State Department announcement might precede change for drone base mission, expert says
The United States might be poised to ramp up its presence in Mali in the coming weeks following news Thursday that it has classified one of the militant groups fighting there as terrorists.
The State Department’s decision to add Ansar al Dine to its list of terrorist organizations grants the U.S. the political and legal authority to pursue directly the al-Qaida affiliate, says J. Peter Pham, a senior advisor to U.S. Africa Command.
The move is an “important housekeeping detail” for the U.S., which is prohibited by law from intervening militarily in Mali after rebels successfully overthrew the democratically elected leader a year ago.
“We continue humanitarian assistance to Mali, but we certainly can’t engage in direct military assistance with the Malian military, which was behind the coup,” says Pham, an Africa expert with the Atlantic Council. “It provides the basis [that] as a designated terrorist organization, U.S. military and intelligence resources can be brought to assist those fighting [Ansar al-Dine].”
President Barack Obama announced in February that U.S. forces would establish a drone base in neighboring Niger to stage flights over the arid Sahel region, the area of operations for groups such as Ansar al-Dine and al Qaida in the Islamic Maghreb. Those drones are to be used purely for surveillance purposes, though Pham says this new classification could lay the groundwork for that to evolve to other missions.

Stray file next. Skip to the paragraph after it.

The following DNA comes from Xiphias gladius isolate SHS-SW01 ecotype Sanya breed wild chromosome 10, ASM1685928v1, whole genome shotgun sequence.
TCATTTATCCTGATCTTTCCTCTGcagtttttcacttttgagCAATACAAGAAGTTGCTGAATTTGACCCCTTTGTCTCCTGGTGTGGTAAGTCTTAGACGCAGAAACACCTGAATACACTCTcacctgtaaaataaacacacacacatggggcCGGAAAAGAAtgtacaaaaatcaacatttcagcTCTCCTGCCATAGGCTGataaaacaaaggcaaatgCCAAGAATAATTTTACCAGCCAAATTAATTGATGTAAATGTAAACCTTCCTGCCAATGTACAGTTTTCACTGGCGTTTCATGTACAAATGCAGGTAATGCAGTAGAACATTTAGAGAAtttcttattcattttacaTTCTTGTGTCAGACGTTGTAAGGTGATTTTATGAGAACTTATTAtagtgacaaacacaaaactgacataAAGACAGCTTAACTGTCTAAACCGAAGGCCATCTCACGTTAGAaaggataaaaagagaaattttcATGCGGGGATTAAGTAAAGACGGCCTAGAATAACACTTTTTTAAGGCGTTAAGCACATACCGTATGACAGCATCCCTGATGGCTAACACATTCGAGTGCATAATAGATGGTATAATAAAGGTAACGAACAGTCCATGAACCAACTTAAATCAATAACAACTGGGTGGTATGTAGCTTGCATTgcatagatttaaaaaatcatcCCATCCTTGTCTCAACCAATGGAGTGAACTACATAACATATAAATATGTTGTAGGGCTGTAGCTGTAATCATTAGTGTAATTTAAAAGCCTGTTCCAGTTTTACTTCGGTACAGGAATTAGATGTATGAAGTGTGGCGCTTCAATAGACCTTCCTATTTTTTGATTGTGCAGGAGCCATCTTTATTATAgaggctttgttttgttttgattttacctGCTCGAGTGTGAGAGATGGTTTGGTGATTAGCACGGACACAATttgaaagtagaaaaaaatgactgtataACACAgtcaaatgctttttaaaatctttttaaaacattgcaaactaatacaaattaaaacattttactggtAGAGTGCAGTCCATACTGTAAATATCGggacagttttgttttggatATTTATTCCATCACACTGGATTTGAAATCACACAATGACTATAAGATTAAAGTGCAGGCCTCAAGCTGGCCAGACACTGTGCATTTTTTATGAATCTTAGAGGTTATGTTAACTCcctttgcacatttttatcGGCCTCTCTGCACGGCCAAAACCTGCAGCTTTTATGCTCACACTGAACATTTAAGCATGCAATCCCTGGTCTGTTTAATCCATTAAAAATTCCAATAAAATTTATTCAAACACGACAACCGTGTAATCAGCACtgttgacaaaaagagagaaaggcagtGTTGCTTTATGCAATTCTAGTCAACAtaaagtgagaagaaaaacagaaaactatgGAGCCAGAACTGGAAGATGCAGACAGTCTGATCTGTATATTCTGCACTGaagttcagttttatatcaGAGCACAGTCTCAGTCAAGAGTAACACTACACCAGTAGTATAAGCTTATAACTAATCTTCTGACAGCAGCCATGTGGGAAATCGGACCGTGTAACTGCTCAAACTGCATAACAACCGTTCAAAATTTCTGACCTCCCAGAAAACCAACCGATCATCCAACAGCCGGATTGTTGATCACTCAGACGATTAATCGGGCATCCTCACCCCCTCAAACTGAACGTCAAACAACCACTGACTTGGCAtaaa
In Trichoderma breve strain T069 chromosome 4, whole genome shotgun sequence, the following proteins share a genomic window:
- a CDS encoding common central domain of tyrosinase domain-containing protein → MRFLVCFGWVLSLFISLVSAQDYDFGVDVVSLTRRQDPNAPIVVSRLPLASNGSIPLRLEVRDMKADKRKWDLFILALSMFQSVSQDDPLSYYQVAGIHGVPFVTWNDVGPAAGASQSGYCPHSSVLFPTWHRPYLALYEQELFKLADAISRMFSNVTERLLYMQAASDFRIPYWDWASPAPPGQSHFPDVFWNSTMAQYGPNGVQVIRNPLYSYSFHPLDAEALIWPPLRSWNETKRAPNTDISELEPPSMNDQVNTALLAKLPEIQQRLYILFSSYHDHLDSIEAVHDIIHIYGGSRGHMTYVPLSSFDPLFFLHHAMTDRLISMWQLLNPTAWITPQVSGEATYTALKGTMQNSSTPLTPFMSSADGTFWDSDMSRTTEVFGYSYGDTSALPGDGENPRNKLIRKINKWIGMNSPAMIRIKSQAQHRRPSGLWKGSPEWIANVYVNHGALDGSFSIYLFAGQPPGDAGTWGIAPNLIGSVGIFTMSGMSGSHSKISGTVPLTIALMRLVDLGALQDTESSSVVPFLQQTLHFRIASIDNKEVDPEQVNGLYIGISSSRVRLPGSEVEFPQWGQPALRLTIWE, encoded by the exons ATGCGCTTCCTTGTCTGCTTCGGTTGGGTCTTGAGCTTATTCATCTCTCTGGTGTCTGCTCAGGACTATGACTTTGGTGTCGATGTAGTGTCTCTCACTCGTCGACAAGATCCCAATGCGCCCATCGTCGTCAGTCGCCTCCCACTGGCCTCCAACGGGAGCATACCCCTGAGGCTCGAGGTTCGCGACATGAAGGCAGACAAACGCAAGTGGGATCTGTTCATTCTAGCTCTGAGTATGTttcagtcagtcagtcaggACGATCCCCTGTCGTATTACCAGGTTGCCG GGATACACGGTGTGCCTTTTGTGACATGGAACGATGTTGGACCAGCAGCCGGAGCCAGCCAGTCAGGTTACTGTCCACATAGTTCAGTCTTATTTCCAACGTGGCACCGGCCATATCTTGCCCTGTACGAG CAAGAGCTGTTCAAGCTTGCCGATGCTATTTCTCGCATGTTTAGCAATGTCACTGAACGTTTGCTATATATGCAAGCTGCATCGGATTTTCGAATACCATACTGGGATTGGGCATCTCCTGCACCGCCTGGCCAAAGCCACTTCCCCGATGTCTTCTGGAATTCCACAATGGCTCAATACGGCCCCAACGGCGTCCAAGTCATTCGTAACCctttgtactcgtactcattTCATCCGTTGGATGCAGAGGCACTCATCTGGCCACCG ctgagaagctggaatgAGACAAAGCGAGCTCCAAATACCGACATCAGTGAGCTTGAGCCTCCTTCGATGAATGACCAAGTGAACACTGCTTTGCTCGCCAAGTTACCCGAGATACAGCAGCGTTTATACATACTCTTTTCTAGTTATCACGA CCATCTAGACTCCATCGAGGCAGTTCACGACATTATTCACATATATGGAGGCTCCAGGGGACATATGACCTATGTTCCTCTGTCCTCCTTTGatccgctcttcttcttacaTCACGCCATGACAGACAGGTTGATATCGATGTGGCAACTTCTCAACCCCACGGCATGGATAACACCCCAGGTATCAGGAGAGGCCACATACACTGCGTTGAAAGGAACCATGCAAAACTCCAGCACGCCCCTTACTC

A coalition of African troops, largely from Chad, continues to fight alongside French troops in the northern reaches of Mali against Ansar al-Dine and its affiliate forces.
A presence on the State Department’s list of terrorist organizations allows the U.S. government to seize any assets those groups have under American jurisdiction, and bans American citizens from contributing money or other resources. Experts say Ansar al-Dine’s funds are likely centralized to northeast Africa, where the group operates, and derive mostly from criminal enterprises.
These new financial sanctions will likely have little effect on this group, but rather will capitalize on Ansar al-Dine’s wavering support from those who signed up to fight for an extremist Islamic ideology. It broadcasts, Pham says, that it is no longer a “respectable option.”
“The line is clearly drawn and serves as a warning,” he says. “They’ve been losing support and having defections, and this would encourage any of those losing doubts to reconsider whether they want to pursue any grievances they have.”